ESG

Regulatory Landscape for ESG Rating Providers in India

ESG Rating

The COVID-19 pandemic has highlighted the importance of sustainability and responsible business practices, leading to increased focus on Environmental, Social, and Governance (ESG) standards globally. In India, the regulatory landscape for ESG is evolving, with the Prime Minister expressing support for high ESG scoring companies. However, there is currently no specific legal regime governing ESG ratings and ERPs are not under regulatory supervision. To address this, SEBI has released a consultation paper on ESG Rating Providers for Securities Markets, aiming to establish a regulatory framework. In this blog, we will explore the regulatory landscape for ESG rating providers in India, the challenges in the current system, and the proposed framework in the SEBI consultation paper.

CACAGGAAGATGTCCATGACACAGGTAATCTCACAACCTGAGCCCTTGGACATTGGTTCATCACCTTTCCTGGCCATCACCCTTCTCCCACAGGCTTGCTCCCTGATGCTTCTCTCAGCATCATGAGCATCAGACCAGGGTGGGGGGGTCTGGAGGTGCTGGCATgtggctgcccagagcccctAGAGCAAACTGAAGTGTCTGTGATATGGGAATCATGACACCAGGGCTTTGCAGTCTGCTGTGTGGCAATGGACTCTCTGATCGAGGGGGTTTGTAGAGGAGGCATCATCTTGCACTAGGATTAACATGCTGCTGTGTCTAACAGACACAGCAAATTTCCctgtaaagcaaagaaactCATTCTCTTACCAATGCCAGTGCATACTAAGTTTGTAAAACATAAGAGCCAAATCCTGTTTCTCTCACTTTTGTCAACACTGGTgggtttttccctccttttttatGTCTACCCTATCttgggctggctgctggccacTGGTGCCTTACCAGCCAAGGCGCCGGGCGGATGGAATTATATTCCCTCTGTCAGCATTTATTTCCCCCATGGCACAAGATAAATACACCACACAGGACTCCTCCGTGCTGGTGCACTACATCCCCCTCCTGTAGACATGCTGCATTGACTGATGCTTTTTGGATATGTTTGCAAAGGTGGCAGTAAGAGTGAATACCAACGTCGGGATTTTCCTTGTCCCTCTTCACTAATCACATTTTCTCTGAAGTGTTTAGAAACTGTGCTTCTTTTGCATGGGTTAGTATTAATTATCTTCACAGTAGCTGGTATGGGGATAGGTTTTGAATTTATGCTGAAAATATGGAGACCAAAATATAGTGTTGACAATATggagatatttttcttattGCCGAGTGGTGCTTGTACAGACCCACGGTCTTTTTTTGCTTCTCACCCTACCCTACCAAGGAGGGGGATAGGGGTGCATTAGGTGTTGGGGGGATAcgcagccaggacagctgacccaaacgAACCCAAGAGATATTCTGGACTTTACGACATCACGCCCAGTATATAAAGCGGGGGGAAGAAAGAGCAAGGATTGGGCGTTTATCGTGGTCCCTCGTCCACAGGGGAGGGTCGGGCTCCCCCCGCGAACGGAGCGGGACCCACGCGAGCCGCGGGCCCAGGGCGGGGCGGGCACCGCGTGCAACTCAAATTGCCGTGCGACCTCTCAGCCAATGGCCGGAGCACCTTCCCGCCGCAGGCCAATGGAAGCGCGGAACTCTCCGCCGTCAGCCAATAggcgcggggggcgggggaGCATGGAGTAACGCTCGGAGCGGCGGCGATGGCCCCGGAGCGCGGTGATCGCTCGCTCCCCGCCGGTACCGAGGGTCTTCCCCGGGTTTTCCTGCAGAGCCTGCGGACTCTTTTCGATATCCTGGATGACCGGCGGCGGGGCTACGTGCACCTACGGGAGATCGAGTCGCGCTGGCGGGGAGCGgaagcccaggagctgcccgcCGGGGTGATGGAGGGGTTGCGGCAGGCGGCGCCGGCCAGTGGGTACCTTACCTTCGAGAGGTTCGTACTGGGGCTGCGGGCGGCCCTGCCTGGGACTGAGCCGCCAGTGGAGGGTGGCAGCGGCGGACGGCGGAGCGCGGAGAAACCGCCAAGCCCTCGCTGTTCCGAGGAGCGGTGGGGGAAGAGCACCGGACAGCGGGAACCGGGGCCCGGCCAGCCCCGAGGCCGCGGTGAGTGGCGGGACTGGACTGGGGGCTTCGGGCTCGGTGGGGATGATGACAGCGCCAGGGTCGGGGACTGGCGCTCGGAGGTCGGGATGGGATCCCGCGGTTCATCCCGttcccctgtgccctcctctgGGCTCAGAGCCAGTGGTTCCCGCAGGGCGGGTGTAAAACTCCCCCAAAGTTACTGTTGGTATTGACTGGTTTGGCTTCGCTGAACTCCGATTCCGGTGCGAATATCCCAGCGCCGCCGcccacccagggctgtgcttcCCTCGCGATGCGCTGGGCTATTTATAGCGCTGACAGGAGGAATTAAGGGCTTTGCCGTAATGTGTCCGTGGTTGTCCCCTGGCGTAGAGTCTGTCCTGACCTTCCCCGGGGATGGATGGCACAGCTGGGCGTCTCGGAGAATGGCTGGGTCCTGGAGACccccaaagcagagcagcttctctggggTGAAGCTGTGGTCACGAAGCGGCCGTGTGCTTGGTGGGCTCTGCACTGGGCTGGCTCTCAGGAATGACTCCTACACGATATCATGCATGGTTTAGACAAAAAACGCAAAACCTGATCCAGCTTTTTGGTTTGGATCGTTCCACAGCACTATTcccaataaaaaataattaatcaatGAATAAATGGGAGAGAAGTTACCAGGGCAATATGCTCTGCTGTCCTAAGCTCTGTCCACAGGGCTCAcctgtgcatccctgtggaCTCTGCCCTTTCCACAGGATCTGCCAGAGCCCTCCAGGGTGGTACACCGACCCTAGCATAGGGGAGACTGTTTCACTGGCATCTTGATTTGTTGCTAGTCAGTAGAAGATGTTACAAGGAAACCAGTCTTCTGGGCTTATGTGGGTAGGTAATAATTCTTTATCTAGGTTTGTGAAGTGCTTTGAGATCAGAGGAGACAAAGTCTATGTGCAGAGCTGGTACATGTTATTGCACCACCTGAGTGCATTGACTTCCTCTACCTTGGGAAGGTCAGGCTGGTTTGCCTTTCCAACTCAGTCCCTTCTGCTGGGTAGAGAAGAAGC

ESG Ratings and the Need for Regulation:

  1. Lack of Definition: The absence of a standardized definition for ESG ratings creates uncertainty and inconsistency in the industry. While there are various methodologies and approaches used by ERPs to assess ESG performance, there is no globally accepted definition or standard. This lack of clarity can lead to discrepancies in ratings and interpretations, making it challenging for investors to compare and evaluate companies based on their ESG performance.